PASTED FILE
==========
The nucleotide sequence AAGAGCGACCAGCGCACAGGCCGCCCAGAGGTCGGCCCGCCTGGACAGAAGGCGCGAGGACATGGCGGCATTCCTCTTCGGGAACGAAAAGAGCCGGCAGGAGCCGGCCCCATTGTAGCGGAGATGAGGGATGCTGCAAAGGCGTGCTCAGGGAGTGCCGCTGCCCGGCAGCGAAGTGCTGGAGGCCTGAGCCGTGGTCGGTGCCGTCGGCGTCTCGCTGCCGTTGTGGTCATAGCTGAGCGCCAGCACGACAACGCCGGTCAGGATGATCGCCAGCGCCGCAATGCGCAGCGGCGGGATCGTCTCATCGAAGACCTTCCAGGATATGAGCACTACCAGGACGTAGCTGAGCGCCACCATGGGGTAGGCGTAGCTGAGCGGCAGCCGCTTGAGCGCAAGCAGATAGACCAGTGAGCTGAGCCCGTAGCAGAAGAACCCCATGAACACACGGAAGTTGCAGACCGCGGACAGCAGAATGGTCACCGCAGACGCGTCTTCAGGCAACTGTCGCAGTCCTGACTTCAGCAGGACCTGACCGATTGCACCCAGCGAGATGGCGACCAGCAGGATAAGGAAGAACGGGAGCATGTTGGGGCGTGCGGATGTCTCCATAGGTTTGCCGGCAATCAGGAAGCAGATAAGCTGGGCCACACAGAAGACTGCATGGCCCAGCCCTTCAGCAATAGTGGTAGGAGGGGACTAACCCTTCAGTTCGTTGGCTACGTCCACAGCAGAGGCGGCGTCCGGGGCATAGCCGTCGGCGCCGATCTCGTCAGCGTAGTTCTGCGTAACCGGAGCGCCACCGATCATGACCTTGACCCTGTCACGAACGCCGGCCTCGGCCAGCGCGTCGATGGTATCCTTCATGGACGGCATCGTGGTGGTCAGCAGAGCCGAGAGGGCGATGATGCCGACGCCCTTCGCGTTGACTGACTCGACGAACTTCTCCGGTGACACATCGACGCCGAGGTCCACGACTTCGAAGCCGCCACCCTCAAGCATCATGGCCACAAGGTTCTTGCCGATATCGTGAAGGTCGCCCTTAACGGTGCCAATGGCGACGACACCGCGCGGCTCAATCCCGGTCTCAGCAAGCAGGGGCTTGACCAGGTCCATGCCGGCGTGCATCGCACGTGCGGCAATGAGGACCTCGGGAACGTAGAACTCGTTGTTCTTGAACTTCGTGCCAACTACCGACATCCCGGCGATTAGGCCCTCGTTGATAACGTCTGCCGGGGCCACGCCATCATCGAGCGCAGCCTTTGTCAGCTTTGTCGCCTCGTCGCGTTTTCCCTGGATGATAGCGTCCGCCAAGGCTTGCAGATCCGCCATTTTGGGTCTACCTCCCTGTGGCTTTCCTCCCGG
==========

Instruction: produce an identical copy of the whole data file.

The nucleotide sequence AAGAGCGACCAGCGCACAGGCCGCCCAGAGGTCGGCCCGCCTGGACAGAAGGCGCGAGGACATGGCGGCATTCCTCTTCGGGAACGAAAAGAGCCGGCAGGAGCCGGCCCCATTGTAGCGGAGATGAGGGATGCTGCAAAGGCGTGCTCAGGGAGTGCCGCTGCCCGGCAGCGAAGTGCTGGAGGCCTGAGCCGTGGTCGGTGCCGTCGGCGTCTCGCTGCCGTTGTGGTCATAGCTGAGCGCCAGCACGACAACGCCGGTCAGGATGATCGCCAGCGCCGCAATGCGCAGCGGCGGGATCGTCTCATCGAAGACCTTCCAGGATATGAGCACTACCAGGACGTAGCTGAGCGCCACCATGGGGTAGGCGTAGCTGAGCGGCAGCCGCTTGAGCGCAAGCAGATAGACCAGTGAGCTGAGCCCGTAGCAGAAGAACCCCATGAACACACGGAAGTTGCAGACCGCGGACAGCAGAATGGTCACCGCAGACGCGTCTTCAGGCAACTGTCGCAGTCCTGACTTCAGCAGGACCTGACCGATTGCACCCAGCGAGATGGCGACCAGCAGGATAAGGAAGAACGGGAGCATGTTGGGGCGTGCGGATGTCTCCATAGGTTTGCCGGCAATCAGGAAGCAGATAAGCTGGGCCACACAGAAGACTGCATGGCCCAGCCCTTCAGCAATAGTGGTAGGAGGGGACTAACCCTTCAGTTCGTTGGCTACGTCCACAGCAGAGGCGGCGTCCGGGGCATAGCCGTCGGCGCCGATCTCGTCAGCGTAGTTCTGCGTAACCGGAGCGCCACCGATCATGACCTTGACCCTGTCACGAACGCCGGCCTCGGCCAGCGCGTCGATGGTATCCTTCATGGACGGCATCGTGGTGGTCAGCAGAGCCGAGAGGGCGATGATGCCGACGCCCTTCGCGTTGACTGACTCGACGAACTTCTCCGGTGACACATCGACGCCGAGGTCCACGACTTCGAAGCCGCCACCCTCAAGCATCATGGCCACAAGGTTCTTGCCGATATCGTGAAGGTCGCCCTTAACGGTGCCAATGGCGACGACACCGCGCGGCTCAATCCCGGTCTCAGCAAGCAGGGGCTTGACCAGGTCCATGCCGGCGTGCATCGCACGTGCGGCAATGAGGACCTCGGGAACGTAGAACTCGTTGTTCTTGAACTTCGTGCCAACTACCGACATCCCGGCGATTAGGCCCTCGTTGATAACGTCTGCCGGGGCCACGCCATCATCGAGCGCAGCCTTTGTCAGCTTTGTCGCCTCGTCGCGTTTTCCCTGGATGATAGCGTCCGCCAAGGCTTGCAGATCCGCCATTTTGGGTCTACCTCCCTGTGGCTTTCCTCCCGG